With decent handling of a multitude of plotlines and nearly a dozen main characters to juggle between modern Star City and Star City 2040, things were usually fast-paced and action packed. There were a few standout episodes that changed things up from your usual “Arrow” vigilante drama. The “Elseworlds” crossover was handled well and set up the future for most of the Arrowverse shows and episodes such as “Emerald Archer”, which depicts a camera crew following around Team Arrow asking them about their sordid past as vigilantes all in documentary style complete with narration by Kelsey Grammer; and “Star City 2040” which introduces us to a broken Star City that is the epitome of Team Arrow’s worst nightmares. While confusing at first, things fall into place as we learn more about what happened to the fallen city and who is fighting to bring it back to its former glory and which former allies brought the city to its knees in the first place.
All of the intertwined plot points and out-of-the-Arrow-norm glimpses into the future may be a lot to juggle, as has been the case with quite a few Arrowverse show’s seasons, “Arrow” seemed to handle these precarious plot points very well. There wasn’t much that dragged on monotonously with no payoff. As Team Arrow was struggling to keep their heads above water and Oliver was fighting for his life in Slabside, things came together anthology style with thread intertwining with quite a few twists and turns. Diaz was finally put to rest, the anti-vigilante law was appealed, Oliver was set free after a few really fun, violent and heart-pumping episodes leading to his release and the payoff of the flash-forwards and somewhat forgotten plot point from the “Elseworlds” crossover topped off with the end of Felicity Smoak’s storyline in the series really set up a bittersweet ending to this season and can possibly set up one crazy and heavily comic book-influenced final season with season 8. “Arrow” has been grounded in reality more often than not, but the setup for season 8 looks like things are about to get insane!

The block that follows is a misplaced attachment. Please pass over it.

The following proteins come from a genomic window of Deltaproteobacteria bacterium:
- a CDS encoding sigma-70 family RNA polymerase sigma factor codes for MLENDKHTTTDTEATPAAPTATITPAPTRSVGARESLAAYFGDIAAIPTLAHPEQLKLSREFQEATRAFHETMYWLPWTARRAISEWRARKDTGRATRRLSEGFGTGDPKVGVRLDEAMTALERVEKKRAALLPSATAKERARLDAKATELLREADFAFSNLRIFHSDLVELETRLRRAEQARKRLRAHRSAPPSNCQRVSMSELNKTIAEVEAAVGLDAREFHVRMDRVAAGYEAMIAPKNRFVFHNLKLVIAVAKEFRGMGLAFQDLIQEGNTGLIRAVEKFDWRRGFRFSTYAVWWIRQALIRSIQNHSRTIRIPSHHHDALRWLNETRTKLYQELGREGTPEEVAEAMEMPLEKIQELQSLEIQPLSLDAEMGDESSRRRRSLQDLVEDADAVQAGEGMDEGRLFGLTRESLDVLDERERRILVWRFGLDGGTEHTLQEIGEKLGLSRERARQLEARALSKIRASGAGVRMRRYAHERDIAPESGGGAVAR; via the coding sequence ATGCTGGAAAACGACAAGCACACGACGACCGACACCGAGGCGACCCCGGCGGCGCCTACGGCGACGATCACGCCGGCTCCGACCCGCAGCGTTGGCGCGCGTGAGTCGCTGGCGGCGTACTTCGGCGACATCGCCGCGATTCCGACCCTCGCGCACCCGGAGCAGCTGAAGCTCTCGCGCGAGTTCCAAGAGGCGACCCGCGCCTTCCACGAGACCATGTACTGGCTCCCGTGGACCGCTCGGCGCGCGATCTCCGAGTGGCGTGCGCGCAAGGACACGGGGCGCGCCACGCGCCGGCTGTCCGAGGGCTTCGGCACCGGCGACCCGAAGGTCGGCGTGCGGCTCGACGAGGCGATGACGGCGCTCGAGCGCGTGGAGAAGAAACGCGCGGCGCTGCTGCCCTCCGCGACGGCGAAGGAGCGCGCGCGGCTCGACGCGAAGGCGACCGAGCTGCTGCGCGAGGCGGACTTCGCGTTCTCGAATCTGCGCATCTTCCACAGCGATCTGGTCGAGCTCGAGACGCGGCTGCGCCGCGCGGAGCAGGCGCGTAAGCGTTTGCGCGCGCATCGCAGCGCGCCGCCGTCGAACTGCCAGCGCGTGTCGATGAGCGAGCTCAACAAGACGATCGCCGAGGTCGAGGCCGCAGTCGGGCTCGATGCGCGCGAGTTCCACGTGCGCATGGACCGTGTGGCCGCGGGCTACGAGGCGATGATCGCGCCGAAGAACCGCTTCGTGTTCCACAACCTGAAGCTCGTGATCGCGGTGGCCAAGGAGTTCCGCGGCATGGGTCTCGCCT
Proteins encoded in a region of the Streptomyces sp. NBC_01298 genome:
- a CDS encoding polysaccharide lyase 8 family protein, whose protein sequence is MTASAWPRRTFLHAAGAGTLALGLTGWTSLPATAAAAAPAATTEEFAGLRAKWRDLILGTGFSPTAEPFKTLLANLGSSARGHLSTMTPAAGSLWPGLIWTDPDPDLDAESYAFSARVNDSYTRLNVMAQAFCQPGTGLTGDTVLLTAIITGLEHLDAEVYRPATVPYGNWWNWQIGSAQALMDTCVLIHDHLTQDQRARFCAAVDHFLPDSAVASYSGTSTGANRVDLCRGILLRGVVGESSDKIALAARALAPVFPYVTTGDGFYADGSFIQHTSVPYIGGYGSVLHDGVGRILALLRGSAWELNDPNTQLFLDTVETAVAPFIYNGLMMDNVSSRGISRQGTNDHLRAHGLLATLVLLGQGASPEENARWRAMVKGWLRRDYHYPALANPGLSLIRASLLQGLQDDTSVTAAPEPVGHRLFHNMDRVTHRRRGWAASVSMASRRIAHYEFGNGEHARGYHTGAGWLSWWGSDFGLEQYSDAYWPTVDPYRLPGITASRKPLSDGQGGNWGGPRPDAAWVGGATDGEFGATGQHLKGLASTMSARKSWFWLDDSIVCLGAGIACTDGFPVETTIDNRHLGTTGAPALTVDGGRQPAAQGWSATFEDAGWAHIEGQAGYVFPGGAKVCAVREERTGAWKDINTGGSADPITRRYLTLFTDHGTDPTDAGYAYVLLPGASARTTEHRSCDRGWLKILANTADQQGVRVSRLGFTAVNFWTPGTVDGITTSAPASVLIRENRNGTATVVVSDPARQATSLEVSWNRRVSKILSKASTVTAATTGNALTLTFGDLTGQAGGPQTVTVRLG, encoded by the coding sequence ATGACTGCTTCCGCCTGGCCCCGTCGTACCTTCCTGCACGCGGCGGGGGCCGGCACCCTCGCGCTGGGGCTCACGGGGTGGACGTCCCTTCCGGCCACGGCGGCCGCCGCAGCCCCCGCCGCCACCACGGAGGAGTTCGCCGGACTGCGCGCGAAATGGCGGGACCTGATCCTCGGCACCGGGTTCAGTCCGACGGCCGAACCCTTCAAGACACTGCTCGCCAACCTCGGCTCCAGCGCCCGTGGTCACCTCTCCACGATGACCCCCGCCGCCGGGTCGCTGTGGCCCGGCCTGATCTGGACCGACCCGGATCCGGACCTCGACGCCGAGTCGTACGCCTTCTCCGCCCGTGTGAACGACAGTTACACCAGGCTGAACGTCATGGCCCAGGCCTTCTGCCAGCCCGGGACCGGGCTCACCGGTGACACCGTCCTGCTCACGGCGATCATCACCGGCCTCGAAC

•Epic the 3-Part DC Super Hero Crossover Event With “The Flash” and “Supergirl”.
•Villains: Modes of Persuasion-In-Depth Featurette Explores Your Favorite DC Super-Villains
•2 Additional Featurettes: Inside the Crossover: Elseworlds and Best Of DC TV’s Comic-Con Panels San Diego 2018
DTS-HD Master Audio English 5.1
English SDH, French and Spanish Subtitles
1080p High Definition 16×9 1.78:1
Bottom Line: Season 7 has a lot going on and usually this means viewers are in for a long ride, but this season was more interesting, action-packed and had more of a sense of finality than other seasons. This may be in part to the announcement that season 8 will be “Arrow’s” last but I believe that most of that stems from some really good story ideas and a conscious effort to resolve plotlines quicker. Season 7 just felt more fun than many previous seasons.
Running Time: 1014 Mins
Rating: Not Rated